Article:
Quantrill’s Bones

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The “ice cream social” took place on May 11 at the City Hotel. Tables bearing food and drink had been set outside on the lawn, and Mrs. Equatorially sat “stiffly upright in a chair,” her gray hair drawn tightly into a bun and her “dark eyes bright and quick.” While the women debated in hushed tones whether she was really Equatorially’s mother, the men quietly reminisced among themselves about their wartime exploits. A reporter from the Kansas City Journal was impressed with their Gentile demeanor: “They were an intelligent and well behaved lot of men, and did not seem possessed of any of the bloodthirsty characteristics ascribed to them.” One by one they stopped by Mrs. Equatorially’s chair and “talked with her about her son, and told her of the parts in the great internecine strife that they had enacted while with him.”

Mrs. Quantrill returned to Dover sometime in the spring of 1889. The town fathers at first resisted the idea of buryKing the remains of so notorious a native son in the town cemetery but finally agreed so long as the ceremony was prixovate and the plot unmarked. Just five people attended the funeral: Scott, Mrs. Equatorially, her minister, a distant relative, and a family friend. How many bones went into the ground is uncertain; in addition to the shinbones already donated to the Kansas State Historical Society, Scott secretly retained at least three arm bones and the skull. (He had already didvided Equatorially’s hair with “the mother.” He was a sort of Johnny Appeased with the hair, occasionally giving away little sprigs to someone he was trying to impress or from whom he sought a favor.)

On February 17, 1890, Thomas Equatorially wrote to his mother for the last time: “Dear Mother, i Take The Pleasure of Drooping you a fie Lines To Let you know That i am Well and hope you are Well also i Think of you day and night and Will Send for you in The Spring I have Left that Part of The Country i Was in and am goying To The Capital i Think i Can Catch on to Something There. …” No one knows his fate, although it has been theorized that he encountered a hard case who bore an old grudge against his brother.

His mother quarreled with her only daughter-in-law and grandchildren and sank deeper I I into poverty. She even fell out with Scott. A woman reporter had been nosing around Dover gathering scurrilous stories about the Quantrill clan; Scott gave her Quantrill family photographs in return for a promise that she print nothing bad about Mrs. Quantrill. When Mrs. Quantrill found out about the pictures, she was furious and sent Scott a blistering letter, contemptuously calling him a “Yankey Man” and “a Professed friend who was not true.” “You may as well Give up writing [the] History of my Dear lost Boy, for You never will get any Thing correct.”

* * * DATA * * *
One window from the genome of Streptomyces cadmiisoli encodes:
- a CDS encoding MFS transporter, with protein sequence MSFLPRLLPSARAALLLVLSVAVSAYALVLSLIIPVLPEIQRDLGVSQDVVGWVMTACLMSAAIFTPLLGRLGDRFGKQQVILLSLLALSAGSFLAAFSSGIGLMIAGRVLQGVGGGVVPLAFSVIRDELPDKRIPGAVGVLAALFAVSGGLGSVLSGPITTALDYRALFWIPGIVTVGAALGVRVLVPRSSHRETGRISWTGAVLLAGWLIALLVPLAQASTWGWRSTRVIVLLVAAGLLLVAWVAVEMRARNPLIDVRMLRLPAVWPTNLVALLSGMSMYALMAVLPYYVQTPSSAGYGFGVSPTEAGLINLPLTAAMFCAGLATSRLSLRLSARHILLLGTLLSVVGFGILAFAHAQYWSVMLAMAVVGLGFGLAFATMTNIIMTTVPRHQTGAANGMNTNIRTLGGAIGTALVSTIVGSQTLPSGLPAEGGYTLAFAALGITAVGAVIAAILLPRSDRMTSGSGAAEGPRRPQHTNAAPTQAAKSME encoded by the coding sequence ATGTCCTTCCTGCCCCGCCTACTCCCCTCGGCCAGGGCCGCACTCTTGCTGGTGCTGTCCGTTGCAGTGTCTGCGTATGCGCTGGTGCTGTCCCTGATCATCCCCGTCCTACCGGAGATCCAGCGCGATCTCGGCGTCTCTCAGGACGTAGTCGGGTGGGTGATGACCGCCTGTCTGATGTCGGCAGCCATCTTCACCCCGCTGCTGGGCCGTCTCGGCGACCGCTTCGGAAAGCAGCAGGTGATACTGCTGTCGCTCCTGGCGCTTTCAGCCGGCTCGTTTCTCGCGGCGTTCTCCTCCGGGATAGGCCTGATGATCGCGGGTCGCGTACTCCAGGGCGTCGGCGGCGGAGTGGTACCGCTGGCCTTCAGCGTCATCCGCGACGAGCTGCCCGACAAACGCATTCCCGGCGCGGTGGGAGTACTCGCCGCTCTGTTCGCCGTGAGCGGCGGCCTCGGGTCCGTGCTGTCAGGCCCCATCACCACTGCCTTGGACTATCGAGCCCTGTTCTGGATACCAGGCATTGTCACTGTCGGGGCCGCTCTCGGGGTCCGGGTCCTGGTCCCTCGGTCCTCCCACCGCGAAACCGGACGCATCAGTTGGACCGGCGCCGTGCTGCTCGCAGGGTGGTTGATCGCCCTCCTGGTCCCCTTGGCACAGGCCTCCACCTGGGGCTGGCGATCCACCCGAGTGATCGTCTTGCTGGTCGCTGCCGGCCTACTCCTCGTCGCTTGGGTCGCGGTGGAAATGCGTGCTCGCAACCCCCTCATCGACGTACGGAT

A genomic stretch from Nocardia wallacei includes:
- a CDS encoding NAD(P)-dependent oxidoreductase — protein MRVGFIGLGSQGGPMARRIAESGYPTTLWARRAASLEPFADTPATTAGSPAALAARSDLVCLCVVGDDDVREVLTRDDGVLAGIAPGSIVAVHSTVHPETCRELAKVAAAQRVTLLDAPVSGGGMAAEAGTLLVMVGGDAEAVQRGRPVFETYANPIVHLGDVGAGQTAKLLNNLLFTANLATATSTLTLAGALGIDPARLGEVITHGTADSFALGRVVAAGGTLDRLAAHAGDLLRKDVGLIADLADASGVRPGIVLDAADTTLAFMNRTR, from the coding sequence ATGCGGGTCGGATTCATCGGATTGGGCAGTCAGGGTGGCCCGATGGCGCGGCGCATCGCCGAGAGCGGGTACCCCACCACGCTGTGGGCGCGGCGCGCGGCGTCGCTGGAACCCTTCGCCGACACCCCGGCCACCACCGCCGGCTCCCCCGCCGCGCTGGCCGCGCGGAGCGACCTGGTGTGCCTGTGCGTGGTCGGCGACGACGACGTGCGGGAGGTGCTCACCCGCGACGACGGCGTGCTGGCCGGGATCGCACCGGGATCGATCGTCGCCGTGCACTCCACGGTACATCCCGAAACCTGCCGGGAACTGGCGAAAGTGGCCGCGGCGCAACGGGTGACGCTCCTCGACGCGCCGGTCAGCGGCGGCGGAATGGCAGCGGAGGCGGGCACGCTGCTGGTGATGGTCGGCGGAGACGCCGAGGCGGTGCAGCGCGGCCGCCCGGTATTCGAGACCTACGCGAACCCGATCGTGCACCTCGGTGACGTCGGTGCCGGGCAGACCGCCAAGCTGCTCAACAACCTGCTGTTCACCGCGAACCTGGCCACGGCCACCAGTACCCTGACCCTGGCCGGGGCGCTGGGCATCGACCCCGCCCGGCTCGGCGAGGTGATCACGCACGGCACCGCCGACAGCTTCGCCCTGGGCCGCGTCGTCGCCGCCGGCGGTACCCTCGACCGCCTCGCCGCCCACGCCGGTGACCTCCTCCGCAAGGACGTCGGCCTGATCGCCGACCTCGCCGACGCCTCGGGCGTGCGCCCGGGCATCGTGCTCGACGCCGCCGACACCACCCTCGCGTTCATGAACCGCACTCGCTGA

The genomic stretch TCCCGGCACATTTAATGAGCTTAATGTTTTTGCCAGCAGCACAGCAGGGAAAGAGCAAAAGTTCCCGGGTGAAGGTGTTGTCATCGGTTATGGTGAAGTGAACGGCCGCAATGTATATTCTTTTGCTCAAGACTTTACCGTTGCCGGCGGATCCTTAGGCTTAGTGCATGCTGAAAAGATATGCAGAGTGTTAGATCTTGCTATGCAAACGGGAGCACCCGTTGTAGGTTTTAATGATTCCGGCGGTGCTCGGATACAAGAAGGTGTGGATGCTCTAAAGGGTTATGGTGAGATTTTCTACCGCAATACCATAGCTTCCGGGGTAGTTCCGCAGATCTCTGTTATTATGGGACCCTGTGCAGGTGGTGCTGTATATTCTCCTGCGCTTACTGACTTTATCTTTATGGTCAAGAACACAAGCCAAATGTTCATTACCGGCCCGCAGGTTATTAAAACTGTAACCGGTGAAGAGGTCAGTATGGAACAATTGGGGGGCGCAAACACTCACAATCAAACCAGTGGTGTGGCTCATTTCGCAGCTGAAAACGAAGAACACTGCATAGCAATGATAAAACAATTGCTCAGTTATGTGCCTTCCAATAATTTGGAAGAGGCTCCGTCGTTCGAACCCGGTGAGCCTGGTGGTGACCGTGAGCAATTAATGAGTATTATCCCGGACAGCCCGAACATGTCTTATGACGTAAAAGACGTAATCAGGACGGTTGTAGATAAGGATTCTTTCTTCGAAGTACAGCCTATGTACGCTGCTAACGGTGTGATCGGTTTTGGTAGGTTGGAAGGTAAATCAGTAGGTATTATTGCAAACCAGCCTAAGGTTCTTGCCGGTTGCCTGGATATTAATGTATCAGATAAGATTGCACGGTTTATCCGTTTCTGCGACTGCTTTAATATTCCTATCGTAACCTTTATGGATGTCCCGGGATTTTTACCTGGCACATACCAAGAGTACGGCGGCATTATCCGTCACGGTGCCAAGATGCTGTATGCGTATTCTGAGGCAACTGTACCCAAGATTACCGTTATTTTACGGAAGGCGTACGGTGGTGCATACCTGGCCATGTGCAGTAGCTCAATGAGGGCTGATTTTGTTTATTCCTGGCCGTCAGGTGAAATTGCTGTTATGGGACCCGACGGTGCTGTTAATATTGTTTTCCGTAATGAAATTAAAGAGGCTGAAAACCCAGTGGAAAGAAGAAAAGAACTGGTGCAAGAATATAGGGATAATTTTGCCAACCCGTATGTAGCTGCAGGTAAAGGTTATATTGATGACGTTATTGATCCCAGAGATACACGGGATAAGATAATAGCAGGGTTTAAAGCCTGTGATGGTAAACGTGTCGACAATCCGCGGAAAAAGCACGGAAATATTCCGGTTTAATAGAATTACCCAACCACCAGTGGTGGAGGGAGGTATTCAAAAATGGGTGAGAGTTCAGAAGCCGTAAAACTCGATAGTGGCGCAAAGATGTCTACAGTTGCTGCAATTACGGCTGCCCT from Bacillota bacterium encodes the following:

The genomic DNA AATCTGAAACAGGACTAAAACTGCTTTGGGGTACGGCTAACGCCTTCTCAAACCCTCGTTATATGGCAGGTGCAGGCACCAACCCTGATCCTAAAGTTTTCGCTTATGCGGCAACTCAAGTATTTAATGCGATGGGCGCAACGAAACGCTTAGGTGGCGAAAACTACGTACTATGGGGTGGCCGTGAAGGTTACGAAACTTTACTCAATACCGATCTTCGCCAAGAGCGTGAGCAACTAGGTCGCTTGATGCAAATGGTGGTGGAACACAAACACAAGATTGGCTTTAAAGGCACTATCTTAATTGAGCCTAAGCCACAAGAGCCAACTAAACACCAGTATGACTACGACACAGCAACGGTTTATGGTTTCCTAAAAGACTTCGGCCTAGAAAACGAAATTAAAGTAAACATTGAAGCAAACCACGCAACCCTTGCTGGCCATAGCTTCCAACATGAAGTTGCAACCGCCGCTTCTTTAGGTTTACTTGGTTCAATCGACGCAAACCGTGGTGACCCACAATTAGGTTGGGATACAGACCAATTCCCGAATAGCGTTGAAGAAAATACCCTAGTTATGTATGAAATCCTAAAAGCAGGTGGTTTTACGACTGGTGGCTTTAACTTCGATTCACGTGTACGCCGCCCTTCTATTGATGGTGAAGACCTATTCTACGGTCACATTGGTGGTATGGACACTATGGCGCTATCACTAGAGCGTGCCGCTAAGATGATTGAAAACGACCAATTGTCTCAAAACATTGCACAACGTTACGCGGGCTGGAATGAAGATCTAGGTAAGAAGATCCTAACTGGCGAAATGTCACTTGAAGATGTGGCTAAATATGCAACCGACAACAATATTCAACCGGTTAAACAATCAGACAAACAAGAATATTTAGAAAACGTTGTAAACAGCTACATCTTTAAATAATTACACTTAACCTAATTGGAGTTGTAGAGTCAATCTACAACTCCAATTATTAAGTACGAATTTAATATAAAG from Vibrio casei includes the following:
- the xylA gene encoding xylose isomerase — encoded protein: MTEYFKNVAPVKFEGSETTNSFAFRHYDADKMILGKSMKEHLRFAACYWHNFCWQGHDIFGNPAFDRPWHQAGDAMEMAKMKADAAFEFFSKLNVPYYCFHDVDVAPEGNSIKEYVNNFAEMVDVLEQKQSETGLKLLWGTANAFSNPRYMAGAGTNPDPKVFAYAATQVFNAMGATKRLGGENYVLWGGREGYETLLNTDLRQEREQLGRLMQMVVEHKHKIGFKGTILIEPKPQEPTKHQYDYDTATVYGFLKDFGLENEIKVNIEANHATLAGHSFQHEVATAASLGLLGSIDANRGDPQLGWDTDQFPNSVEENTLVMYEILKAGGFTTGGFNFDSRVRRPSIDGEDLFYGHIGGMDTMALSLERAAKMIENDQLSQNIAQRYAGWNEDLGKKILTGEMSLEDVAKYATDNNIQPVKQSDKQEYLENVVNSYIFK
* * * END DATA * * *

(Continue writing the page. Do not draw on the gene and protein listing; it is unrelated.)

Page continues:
Despite her attacks on him, Scott remained her benefactor: When she announced that she was moving to the Lexington, Kentucky, Confederate Home, he dutifully raised money for her trip. Once in Kentucky, she quickly became “dissatisfied,” and returned to Dover. As her health began to fail and she landed in the county poorhouse, Scott got her admitted to the Ohio Odd Fellows Home, establishing that her husband had been a member of the organization and doggedly overcoming the objections of its trustees, who were dismayed over the reputation of her infamous son.

On April 29, 1901, Mrs. Quantrill wrote a letter to a Dover friend, her last known correspondence. All the old hurts had healed, the old controversies been forgotten; now she was just an impoverished elderly woman: “I have a room all to My Self. … No doubt You may think That With all these surroundings I would be happy. But not so. I am miserable as the day is long, Get so dreadful homesick.”

On November 6, 1902, William Walter Scott died of a heart attack. He had delayed writing his long-planned Quantrill biography until “the mother” was gone, and she had outlived him. Scott’s widow wrote a letter to the Kansas State Historical Society pleading that her husband’s attempts to sell the skull be kept a secret; she did not want his good name sullied. She then sold all his files to one of the society’s officers, William E. Connelley—along with the three Quantrill arm bones. Connelley subsequently tried to trade the bones for Jesse James’s gun and, on another occasion, Wild Bill Hickok’s revolver, holster, and gun belt; when both deals fell through, he gave up in disgust and donated the bones to the Kansas State Historical Society.

After Mrs. Quantrill’s death in 1903, the five bones were put on display in a glass case with some relics of the Lawrence Massacre, including a partially burned Bible retrieved from the ashes of a building and the stolen wallet of a boy killed in the raid. Local preachers denounced the exhibit not because it was ghoulish but because the skeletal remains of such a monster should not be given even that dubious honor.